Peer Pressure with Food Allergies

I met some friends out for dinner last week.  It was one of their birthdays.  I already had plans to eat with my parents, so I met them afterwards.  The girls had ordered sushi to share.  I am allergic to fish, so sushi wasn’t an option for me anyway.  I knew the girls from high school, but was only friends with them through a few classes and organizations we were both in at that time.  I ran into them and re-connected the week before at another friend’s house.  None of them remembered I had food allergies, or maybe didn’t even know about my allergies in the first place.

When I got there, they tried to offer me some sushi.  I politely declined, and ordered something to drink.  I always have great excuses in my mind in case I don’t feel like I need to share my allergies with people I don’t know very well.  They asked me a few more times, pressuring me to try some.  I said I was full from dinner (which was true), and they finally stopped asking.  In this situation, I could have explained my allergies, but I didn’t need to and decided to not make it a big deal.  Either way, I did experience peer pressure.  The peer pressure to try some food I couldn’t eat.
Peer pressure is something I remember happening a lot when I was growing up. Of course it didn’t always involve food, but many times it did.  Even my close friend could occasionally have a momentary lapse of forgetfulness and offer me foods I couldn’t eat.  It is the pressure though, and the need for acceptance that is the problem.  I luckily never succumbed to peer pressure with food allergies.  I never tried food out of courtesy or politeness.  If it came down to something like that, I would then explain my allergies.  I am not the type to make a big deal about something unless it is necessary. I think I am pretty good at knowing when it is and when it isn’t important to share my allergies. Over the years I learned who needed to know, and who didn’t.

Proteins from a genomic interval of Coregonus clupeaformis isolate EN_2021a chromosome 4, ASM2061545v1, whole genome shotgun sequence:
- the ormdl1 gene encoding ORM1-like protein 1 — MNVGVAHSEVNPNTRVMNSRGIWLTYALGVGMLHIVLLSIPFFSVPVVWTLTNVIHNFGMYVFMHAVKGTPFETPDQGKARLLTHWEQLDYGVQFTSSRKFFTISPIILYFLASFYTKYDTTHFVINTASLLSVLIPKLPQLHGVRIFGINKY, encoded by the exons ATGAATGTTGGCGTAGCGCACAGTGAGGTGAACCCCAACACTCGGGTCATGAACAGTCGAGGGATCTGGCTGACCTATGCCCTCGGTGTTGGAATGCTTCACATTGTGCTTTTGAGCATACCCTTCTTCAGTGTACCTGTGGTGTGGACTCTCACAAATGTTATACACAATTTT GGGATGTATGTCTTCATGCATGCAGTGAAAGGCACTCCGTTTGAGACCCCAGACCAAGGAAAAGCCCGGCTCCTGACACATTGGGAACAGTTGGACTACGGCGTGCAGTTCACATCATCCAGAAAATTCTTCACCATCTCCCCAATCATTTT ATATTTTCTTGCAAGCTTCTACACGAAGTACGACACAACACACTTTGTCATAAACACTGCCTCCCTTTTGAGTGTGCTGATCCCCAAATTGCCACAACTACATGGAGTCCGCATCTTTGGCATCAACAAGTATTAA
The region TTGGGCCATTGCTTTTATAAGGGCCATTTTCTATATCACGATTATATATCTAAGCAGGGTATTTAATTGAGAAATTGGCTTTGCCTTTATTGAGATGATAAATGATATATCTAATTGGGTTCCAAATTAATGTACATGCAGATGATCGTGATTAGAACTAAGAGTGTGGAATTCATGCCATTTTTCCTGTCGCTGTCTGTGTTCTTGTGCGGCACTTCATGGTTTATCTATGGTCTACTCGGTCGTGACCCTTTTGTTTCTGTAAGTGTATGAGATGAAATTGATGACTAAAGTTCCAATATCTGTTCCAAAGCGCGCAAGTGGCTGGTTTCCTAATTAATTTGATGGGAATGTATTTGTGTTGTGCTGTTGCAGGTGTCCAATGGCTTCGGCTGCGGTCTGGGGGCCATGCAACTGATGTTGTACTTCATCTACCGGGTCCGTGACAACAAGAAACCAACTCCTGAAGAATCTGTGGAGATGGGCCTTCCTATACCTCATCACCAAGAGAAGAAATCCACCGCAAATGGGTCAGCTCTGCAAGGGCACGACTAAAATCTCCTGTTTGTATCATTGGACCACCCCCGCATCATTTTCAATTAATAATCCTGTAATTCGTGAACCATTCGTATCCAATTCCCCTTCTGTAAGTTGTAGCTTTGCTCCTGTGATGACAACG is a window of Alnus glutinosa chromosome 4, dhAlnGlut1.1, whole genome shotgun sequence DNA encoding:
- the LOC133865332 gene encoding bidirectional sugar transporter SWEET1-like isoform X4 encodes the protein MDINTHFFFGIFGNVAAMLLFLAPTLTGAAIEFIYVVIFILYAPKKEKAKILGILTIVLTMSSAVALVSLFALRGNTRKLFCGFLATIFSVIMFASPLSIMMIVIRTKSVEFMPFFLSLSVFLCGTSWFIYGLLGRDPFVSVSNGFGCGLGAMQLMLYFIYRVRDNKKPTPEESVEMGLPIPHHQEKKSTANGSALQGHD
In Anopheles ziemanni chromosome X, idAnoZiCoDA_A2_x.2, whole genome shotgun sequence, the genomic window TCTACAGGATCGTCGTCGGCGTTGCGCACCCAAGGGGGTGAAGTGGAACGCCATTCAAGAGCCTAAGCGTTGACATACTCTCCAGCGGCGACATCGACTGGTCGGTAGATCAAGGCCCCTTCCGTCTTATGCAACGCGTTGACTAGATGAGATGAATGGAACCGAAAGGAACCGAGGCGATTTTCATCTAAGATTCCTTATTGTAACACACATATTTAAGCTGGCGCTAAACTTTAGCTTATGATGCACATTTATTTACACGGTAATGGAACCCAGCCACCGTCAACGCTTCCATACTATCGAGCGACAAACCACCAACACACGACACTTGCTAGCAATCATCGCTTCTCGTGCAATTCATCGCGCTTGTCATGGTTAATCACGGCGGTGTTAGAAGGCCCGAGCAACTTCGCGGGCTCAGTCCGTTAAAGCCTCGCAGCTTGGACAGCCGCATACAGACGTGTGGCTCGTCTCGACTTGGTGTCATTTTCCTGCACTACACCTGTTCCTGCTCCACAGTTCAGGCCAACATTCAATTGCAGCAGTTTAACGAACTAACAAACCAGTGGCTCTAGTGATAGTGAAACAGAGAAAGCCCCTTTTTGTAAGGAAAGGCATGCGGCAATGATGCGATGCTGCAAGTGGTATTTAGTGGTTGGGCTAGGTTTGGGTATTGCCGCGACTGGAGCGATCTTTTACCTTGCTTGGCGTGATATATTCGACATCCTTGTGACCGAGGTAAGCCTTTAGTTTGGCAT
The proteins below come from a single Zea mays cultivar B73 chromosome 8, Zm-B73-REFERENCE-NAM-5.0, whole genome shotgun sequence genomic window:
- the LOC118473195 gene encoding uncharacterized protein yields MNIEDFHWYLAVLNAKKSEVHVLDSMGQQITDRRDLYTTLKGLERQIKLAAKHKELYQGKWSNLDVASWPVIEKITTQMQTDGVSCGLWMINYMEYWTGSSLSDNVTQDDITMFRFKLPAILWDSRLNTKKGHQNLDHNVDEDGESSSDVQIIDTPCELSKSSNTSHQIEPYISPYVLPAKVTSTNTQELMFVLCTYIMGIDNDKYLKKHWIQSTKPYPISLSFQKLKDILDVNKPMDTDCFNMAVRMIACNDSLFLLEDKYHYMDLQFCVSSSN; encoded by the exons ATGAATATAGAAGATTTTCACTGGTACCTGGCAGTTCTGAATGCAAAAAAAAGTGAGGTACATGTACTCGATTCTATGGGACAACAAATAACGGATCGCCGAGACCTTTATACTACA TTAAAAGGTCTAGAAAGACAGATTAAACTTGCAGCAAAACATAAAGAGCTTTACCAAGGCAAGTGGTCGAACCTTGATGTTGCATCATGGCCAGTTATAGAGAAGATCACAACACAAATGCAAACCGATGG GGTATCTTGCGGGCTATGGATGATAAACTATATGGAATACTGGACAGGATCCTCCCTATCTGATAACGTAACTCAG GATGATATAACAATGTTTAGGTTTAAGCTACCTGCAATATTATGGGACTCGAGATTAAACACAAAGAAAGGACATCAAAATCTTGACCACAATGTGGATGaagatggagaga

Broadcasting my allergies to everyone isn’t necessary.  It is however necessary to inform the important people (teachers, coaches, nurses, parents, close friends, etc.).  Those are the people who will help if something happens, and who should know the precautions that I take.

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